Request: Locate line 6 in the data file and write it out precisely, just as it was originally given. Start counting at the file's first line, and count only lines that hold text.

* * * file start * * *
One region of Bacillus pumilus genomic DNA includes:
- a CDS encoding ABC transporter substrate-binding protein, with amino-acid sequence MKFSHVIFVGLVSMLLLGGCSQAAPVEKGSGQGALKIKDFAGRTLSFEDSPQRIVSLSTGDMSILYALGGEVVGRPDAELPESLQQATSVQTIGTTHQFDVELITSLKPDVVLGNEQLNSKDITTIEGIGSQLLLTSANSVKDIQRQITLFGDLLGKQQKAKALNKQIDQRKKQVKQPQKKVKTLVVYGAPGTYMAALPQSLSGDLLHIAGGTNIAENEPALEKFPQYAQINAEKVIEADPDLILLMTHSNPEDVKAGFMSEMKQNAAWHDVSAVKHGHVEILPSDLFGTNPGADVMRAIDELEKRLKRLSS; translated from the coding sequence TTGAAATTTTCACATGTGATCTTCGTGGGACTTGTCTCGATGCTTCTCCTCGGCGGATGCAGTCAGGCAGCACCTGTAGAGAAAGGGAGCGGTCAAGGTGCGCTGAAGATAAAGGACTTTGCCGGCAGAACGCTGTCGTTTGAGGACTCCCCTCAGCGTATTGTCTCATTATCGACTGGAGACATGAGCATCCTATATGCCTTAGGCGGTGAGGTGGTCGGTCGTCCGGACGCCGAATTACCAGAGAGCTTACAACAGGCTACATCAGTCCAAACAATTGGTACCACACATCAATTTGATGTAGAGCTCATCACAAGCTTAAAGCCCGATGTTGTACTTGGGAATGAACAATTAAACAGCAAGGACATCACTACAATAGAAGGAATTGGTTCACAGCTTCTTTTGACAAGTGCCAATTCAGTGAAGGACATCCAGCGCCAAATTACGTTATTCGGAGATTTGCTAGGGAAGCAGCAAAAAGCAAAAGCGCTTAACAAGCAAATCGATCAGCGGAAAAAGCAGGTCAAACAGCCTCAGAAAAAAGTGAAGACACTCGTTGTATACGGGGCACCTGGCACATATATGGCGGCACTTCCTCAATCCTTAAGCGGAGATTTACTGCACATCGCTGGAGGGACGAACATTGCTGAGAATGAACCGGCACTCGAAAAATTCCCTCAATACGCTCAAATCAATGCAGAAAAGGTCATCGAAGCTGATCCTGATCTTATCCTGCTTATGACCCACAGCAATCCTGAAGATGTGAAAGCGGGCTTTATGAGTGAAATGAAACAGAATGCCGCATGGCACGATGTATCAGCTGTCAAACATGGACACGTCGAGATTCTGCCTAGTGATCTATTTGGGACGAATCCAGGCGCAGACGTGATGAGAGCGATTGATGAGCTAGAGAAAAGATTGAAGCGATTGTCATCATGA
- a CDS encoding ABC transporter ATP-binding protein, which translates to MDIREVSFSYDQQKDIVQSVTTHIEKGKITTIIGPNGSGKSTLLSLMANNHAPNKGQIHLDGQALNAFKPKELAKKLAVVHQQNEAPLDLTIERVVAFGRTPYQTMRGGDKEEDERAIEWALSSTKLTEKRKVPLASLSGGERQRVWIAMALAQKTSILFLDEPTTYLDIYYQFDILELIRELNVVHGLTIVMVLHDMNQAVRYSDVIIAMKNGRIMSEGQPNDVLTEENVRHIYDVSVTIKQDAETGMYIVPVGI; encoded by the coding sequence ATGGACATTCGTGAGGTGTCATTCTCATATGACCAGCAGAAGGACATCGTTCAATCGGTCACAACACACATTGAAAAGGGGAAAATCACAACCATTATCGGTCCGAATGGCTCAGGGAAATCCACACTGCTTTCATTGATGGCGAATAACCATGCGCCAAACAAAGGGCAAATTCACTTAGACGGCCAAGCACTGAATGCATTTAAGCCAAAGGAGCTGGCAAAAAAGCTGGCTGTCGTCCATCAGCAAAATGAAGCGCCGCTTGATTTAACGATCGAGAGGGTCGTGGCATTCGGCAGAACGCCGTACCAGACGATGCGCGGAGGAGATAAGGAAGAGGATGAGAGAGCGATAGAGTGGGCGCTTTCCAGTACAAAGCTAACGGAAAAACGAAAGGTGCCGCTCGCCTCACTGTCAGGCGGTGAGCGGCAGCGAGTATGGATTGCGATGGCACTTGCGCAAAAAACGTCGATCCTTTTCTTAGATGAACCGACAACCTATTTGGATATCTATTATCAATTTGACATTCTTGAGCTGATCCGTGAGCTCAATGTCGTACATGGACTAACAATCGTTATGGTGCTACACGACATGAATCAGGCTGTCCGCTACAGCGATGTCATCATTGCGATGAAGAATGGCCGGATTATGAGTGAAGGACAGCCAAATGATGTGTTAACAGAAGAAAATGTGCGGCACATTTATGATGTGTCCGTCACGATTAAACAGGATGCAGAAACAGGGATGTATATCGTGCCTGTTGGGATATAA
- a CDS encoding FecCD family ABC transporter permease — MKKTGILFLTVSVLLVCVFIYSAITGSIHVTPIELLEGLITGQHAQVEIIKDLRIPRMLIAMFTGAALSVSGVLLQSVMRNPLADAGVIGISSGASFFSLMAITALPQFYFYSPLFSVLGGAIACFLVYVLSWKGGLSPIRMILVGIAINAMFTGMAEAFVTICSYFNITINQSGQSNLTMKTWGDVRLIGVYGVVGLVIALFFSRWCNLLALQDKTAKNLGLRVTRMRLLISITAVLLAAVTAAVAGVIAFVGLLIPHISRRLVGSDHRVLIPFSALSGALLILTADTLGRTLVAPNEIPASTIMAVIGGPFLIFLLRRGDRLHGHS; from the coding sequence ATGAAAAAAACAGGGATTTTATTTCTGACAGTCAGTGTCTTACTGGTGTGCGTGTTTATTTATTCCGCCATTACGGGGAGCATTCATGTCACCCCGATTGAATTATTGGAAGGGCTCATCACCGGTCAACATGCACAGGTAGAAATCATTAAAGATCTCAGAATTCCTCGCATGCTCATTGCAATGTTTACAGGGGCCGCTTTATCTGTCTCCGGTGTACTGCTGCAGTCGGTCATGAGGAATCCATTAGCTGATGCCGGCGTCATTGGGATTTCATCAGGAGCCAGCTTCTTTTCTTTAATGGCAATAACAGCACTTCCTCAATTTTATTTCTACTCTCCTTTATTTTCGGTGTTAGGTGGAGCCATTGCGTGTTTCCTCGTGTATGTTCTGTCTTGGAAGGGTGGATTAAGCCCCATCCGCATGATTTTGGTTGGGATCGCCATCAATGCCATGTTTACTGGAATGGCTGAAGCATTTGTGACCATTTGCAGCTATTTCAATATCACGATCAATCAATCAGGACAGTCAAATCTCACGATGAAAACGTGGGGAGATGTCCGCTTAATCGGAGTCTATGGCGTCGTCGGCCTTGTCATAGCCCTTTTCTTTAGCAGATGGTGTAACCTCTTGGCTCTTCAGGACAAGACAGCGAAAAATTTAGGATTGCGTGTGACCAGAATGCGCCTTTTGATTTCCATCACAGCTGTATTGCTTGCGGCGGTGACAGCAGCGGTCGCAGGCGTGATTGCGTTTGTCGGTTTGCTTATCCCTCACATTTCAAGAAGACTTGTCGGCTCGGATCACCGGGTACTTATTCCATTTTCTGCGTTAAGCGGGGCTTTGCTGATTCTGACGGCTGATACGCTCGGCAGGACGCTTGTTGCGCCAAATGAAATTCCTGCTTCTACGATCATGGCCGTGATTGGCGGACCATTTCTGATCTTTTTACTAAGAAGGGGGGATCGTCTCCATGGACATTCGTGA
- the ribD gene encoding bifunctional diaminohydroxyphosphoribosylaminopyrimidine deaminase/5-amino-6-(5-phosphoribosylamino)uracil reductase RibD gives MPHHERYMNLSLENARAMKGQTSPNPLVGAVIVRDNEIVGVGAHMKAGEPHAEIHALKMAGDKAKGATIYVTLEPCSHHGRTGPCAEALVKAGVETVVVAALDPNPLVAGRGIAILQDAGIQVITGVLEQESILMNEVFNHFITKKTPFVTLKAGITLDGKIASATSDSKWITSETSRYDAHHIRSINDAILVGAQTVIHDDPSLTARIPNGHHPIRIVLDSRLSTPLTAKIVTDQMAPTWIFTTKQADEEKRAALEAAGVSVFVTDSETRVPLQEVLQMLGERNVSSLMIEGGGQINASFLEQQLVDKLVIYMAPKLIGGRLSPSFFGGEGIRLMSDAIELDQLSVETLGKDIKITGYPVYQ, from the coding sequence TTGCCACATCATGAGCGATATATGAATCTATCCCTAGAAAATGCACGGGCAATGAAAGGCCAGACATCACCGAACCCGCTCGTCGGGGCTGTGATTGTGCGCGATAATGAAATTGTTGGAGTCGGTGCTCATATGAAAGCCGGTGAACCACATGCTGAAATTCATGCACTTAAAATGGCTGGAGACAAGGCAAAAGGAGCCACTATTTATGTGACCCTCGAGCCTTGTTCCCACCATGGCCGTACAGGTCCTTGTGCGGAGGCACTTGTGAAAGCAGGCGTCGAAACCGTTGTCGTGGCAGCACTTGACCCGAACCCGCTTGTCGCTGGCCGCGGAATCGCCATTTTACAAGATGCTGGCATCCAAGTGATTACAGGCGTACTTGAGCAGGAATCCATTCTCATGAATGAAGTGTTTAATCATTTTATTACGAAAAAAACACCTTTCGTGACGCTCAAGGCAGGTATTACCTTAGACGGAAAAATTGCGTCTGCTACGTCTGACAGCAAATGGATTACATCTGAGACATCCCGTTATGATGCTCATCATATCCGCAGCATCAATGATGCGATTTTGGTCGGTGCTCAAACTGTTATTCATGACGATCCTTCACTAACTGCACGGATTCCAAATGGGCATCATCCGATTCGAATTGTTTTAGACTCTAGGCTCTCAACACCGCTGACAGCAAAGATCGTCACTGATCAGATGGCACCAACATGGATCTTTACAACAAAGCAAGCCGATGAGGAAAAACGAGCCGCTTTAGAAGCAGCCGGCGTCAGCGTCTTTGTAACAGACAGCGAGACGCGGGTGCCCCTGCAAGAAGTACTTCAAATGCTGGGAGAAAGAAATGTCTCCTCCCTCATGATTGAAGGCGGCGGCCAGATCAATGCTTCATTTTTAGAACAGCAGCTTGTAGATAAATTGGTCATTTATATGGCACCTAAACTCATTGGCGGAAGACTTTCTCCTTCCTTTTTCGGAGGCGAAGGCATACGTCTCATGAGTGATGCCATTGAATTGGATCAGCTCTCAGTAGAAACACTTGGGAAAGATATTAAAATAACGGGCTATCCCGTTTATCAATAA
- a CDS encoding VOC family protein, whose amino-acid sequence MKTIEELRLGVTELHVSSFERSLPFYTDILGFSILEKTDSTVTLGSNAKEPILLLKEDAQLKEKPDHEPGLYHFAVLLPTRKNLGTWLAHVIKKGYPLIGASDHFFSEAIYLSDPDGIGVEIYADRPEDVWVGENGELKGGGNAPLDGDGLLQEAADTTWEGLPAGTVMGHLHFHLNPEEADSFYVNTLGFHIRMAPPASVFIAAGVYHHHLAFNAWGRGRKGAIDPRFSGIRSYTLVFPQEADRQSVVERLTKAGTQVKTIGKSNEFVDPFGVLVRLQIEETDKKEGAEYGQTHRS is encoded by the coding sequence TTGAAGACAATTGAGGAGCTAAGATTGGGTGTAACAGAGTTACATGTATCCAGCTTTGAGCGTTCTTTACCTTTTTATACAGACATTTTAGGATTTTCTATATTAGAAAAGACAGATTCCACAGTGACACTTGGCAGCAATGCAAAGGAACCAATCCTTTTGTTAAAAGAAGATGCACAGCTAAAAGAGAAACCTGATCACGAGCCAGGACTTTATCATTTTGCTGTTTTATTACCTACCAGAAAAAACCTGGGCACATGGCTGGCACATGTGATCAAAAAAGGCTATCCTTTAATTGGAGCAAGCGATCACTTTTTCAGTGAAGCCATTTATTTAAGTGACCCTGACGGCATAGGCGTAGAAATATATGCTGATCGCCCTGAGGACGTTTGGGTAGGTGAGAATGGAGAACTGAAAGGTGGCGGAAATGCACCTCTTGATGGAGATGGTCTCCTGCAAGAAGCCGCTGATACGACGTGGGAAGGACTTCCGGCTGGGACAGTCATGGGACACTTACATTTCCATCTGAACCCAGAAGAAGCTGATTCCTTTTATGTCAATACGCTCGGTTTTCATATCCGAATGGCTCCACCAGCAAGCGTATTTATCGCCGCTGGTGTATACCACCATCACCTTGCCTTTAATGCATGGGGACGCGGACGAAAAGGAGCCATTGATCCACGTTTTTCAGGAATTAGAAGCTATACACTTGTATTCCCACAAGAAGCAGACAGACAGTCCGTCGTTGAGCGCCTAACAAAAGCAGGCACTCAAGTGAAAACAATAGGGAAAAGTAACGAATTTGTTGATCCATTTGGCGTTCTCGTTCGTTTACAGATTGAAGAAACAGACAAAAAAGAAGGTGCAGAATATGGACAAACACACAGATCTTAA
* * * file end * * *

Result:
- a CDS encoding VOC family protein, whose amino-acid sequence MKTIEELRLGVTELHVSSFERSLPFYTDILGFSILEKTDSTVTLGSNAKEPILLLKEDAQLKEKPDHEPGLYHFAVLLPTRKNLGTWLAHVIKKGYPLIGASDHFFSEAIYLSDPDGIGVEIYADRPEDVWVGENGELKGGGNAPLDGDGLLQEAADTTWEGLPAGTVMGHLHFHLNPEEADSFYVNTLGFHIRMAPPASVFIAAGVYHHHLAFNAWGRGRKGAIDPRFSGIRSYTLVFPQEADRQSVVERLTKAGTQVKTIGKSNEFVDPFGVLVRLQIEETDKKEGAEYGQTHRS is encoded by the coding sequence TTGAAGACAATTGAGGAGCTAAGATTGGGTGTAACAGAGTTACATGTATCCAGCTTTGAGCGTTCTTTACCTTTTTATACAGACATTTTAGGATTTTCTATATTAGAAAAGACAGATTCCACAGTGACACTTGGCAGCAATGCAAAGGAACCAATCCTTTTGTTAAAAGAAGATGCACAGCTAAAAGAGAAACCTGATCACGAGCCAGGACTTTATCATTTTGCTGTTTTATTACCTACCAGAAAAAACCTGGGCACATGGCTGGCACATGTGATCAAAAAAGGCTATCCTTTAATTGGAGCAAGCGATCACTTTTTCAGTGAAGCCATTTATTTAAGTGACCCTGACGGCATAGGCGTAGAAATATATGCTGATCGCCCTGAGGACGTTTGGGTAGGTGAGAATGGAGAACTGAAAGGTGGCGGAAATGCACCTCTTGATGGAGATGGTCTCCTGCAAGAAGCCGCTGATACGACGTGGGAAGGACTTCCGGCTGGGACAGTCATGGGACACTTACATTTCCATCTGAACCCAGAAGAAGCTGATTCCTTTTATGTCAATACGCTCGGTTTTCATATCCGAATGGCTCCACCAGCAAGCGTATTTATCGCCGCTGGTGTATACCACCATCACCTTGCCTTTAATGCATGGGGACGCGGACGAAAAGGAGCCATTGATCCACGTTTTTCAGGAATTAGAAGCTATACACTTGTATTCCCACAAGAAGCAGACAGACAGTCCGTCGTTGAGCGCCTAACAAAAGCAGGCACTCAAGTGAAAACAATAGGGAAAAGTAACGAATTTGTTGATCCATTTGGCGTTCTCGTTCGTTTACAGATTGAAGAAACAGACAAAAAAGAAGGTGCAGAATATGGACAAACACACAGATCTTAA